1. I sold some items on Catawiki, they seem to have changed and now try to force sellers to list items without a reserve price, partially dresses that retail for over 3K, and they want me to put them on without a reserve because they think they won’t sell for at least 200???? Seriously??? I looked up the names of some of the sellers, seems those are all professional sellers, at least when it comes to clothes who dump the stuff they can’t sell via Vestiaire or so? And their estimates seem to be made by throwing the dice.

      Liked by 1 person

  1. Thank you for this interesting and important review on catawiki. Yesterday I bid and won a lot which after double checking on goggle I realized that I might won a FAKE work. I contact Catawiki explaining them that I would like to cancel my wining lot for the reason it might be fake. They didn’t contact me it! I wonder what happens if I do not transfer my money after winning? That is my plan so far…
    What do you think? What would happen?


      1. Catawiki is selling a lot ofcounterfeit merchandise for sure!! DO NOT SEND THEM ANY MONEY. SERIOUSLY!! Right now they have a pair of sellers that are selling a lot of counterfeit SATURNO Sterling miniature animals that are clearly cheap and inaccurate knock offs. I will never do business with Catawiki now that I have discovered this. The counterfeits appear to be made in China but claim they are real and made in Italy. They are just so fake. I will tell all my friends and family as well and you should do the same. Don’t pay them. Make them prove your item is genuine. They won’t be able to and then they will have to back off. Good luck.


    1. I do not have much experience with them myself. I read much about them. There is much to read as you can see when you follow the links. Also just see their ‘terms and conditions’. This article is just the complete picture I had after reading all that.


    2. Just by reading a lot about them. This was mainly in Dutch. See complaints about them and you see how they really are. Also see their ‘terms and conditions’ for what juridically well-thought game they play with you.

      Liked by 1 person

  2. RUN! I never got paid for the lot I sold through Catawiki. I got the run-a-round for weeks; I even called from the states and i asked to speak with their “finance department” and I got rushed off of the phone by someone very unprofessional. Catawiki is a fraudulent auction house; I have reported them to the FBI’s division for online international consumer complaint/fraud. Don’t know if there is any recourse, but it doesn’t hurt to try. I hope others will come forward as well. Shame on me for not doing my homework!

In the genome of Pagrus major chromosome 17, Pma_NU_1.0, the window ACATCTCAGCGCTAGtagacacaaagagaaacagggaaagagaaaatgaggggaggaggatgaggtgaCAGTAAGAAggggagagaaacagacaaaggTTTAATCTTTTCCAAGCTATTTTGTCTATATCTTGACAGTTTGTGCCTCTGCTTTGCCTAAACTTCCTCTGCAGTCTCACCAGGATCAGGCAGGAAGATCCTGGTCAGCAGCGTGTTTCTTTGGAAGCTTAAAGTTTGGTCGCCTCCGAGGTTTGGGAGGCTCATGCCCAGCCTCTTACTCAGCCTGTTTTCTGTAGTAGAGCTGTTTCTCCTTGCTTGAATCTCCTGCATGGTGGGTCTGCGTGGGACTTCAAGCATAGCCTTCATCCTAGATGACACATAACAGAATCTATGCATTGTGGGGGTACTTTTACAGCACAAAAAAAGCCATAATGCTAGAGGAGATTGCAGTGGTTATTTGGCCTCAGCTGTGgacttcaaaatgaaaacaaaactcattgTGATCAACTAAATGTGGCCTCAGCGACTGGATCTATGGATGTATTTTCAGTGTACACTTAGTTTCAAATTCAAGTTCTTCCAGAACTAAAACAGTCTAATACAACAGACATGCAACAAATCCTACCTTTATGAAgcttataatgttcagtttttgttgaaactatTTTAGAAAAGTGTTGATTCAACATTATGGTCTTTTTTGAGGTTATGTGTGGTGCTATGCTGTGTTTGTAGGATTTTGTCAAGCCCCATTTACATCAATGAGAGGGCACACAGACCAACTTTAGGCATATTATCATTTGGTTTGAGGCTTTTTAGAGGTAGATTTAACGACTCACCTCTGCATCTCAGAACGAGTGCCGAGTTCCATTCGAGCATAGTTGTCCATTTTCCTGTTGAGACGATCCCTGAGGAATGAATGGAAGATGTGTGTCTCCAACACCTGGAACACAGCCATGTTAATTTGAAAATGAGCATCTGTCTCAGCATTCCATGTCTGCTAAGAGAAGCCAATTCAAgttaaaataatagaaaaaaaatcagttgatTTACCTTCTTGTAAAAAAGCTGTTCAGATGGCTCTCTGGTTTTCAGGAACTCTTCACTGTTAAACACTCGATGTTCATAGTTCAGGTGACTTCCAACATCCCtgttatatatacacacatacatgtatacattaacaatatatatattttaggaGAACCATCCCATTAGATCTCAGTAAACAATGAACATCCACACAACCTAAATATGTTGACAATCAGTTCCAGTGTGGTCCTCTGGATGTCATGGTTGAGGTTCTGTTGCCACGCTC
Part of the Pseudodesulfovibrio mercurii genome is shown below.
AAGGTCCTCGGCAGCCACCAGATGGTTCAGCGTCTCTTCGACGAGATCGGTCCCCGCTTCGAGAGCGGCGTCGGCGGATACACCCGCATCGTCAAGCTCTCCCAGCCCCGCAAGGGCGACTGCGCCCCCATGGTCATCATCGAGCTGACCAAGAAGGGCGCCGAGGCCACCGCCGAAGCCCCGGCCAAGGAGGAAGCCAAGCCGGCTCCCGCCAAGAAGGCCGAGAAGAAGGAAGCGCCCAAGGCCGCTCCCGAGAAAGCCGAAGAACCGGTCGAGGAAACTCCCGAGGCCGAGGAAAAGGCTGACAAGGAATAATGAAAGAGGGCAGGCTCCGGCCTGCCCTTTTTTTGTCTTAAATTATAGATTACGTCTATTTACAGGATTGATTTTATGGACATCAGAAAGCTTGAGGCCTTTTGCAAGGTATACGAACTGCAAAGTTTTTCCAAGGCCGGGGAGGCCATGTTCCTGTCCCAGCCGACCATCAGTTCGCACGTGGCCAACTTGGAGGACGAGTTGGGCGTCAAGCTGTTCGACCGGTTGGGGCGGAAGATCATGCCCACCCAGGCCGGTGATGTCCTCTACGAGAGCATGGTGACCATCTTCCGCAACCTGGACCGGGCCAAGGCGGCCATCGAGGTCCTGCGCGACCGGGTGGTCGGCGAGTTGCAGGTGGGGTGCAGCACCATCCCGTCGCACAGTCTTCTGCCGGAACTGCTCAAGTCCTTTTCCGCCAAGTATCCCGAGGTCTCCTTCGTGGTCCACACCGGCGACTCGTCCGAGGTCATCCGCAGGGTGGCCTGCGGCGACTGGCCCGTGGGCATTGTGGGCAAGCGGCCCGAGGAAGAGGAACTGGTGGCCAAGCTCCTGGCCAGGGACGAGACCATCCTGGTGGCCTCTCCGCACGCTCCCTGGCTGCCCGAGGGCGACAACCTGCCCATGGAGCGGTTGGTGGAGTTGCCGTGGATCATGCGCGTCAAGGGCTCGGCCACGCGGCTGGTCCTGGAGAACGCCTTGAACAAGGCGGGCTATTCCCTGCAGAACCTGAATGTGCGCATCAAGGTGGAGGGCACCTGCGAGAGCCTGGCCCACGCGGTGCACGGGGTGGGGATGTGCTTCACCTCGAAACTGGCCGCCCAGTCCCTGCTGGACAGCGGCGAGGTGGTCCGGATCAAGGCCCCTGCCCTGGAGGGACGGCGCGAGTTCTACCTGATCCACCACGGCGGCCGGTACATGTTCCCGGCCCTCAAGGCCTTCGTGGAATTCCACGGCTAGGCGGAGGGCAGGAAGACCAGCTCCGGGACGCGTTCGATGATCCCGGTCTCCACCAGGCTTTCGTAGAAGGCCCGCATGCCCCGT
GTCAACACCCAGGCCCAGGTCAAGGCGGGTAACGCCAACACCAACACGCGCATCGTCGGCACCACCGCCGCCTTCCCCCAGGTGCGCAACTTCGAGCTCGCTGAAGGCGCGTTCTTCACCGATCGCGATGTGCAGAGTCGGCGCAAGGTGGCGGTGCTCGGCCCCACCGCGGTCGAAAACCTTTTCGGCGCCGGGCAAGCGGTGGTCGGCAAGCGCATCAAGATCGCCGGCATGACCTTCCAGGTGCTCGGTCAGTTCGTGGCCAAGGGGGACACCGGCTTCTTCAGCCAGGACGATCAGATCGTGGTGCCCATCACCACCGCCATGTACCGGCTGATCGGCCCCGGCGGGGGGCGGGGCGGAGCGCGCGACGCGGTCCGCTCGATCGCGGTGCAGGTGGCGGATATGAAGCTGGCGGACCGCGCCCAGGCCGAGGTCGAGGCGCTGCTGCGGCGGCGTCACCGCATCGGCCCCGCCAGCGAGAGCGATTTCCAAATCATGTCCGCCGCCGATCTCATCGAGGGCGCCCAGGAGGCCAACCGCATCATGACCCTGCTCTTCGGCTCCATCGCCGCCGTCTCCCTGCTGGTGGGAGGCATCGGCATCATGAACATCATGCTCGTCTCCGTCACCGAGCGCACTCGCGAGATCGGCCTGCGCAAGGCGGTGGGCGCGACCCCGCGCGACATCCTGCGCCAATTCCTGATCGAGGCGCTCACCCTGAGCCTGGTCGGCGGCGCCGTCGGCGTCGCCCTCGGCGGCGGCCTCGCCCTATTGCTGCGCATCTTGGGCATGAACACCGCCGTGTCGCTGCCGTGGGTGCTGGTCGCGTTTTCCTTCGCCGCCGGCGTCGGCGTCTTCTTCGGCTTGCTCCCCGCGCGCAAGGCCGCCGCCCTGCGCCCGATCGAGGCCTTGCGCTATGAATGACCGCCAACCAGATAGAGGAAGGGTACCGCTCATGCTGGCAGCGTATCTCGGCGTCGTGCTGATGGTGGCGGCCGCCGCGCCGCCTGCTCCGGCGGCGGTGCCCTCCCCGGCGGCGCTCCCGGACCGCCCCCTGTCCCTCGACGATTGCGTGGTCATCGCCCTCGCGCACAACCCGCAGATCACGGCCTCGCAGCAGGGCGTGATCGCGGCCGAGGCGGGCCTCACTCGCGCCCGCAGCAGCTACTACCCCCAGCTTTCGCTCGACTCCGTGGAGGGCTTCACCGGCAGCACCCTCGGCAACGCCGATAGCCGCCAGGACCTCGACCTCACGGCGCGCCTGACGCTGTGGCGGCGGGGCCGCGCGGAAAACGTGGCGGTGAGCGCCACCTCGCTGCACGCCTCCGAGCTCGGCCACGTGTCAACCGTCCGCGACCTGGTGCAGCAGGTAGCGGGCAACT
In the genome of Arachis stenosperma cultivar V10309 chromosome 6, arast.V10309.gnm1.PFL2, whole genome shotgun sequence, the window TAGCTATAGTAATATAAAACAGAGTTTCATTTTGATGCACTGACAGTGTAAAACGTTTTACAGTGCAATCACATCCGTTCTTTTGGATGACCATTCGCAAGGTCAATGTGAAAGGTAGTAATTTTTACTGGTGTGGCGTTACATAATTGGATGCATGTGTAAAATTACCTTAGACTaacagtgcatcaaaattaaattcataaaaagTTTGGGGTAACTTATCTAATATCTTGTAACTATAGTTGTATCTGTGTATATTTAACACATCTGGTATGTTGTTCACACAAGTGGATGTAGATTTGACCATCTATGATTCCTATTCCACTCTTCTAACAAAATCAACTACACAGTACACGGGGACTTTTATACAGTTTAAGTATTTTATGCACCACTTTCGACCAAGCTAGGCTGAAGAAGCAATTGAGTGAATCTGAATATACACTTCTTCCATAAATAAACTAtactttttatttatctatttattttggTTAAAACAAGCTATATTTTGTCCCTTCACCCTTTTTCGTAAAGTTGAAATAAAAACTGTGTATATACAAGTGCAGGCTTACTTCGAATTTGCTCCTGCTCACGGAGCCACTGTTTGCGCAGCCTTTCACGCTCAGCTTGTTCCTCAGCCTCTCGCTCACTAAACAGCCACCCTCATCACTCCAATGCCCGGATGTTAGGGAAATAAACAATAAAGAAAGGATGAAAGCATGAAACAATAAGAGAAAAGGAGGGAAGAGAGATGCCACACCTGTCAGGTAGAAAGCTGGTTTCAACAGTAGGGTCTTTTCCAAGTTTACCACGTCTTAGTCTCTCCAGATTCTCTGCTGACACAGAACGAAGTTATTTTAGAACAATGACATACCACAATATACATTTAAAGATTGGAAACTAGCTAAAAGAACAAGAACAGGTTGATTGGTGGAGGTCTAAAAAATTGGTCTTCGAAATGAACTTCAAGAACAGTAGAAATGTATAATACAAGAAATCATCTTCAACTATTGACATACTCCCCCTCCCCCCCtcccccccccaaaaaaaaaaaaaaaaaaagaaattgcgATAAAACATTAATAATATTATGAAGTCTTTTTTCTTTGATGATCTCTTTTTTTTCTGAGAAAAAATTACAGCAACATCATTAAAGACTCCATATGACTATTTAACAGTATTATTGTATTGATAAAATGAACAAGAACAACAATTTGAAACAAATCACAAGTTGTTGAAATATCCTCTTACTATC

Liked by 1 person

  3. Thank you for this. I had a “feeling” about the website – something just didn’t feel right, and I was bidding on a painting – when I found your article. You saved me just in time!


  4. Nice article although you lose a lot of credibility in areas like the fees. Yes, they make a lot of money but the seller pays commission on the sale price & receives this minus the sellers fees. You also make some spurious comments that are incorrect – you clearly don’t like them and it’s a long article but if you stuck to facts you’d be better off.

    I have sold on there for 2.5 years, around 1500 items – they are, without doubt, buyer oriented. The buyer has all the power, I’ve had watches returned as not working, when they are, only for the buyer to be fully refunded, including return postage, when I get stumped with 2 lots of postage AND the sellers fees.
    Other buyers have returned watches completely different to the ones sent out only for them to receive full refunds and catawiki offer me a 20 euro voucher, not towards fess, but towards a purchase! I’m a seller!!!
    Specialists are pointless. No value at all. There are some very childish ones that don’t like being told their wrong! They even work with each other to make sellers lives difficult.
    Support does not exist. Well, it does, but it takes weeks and weeks to get anything sorted out. Even then they come down on the side of the buyers.

    Sellers have no chance on catawiki, they’re not protected, not listened to & not respected. Sorry, customers are not just buyers, sellers are customers as well.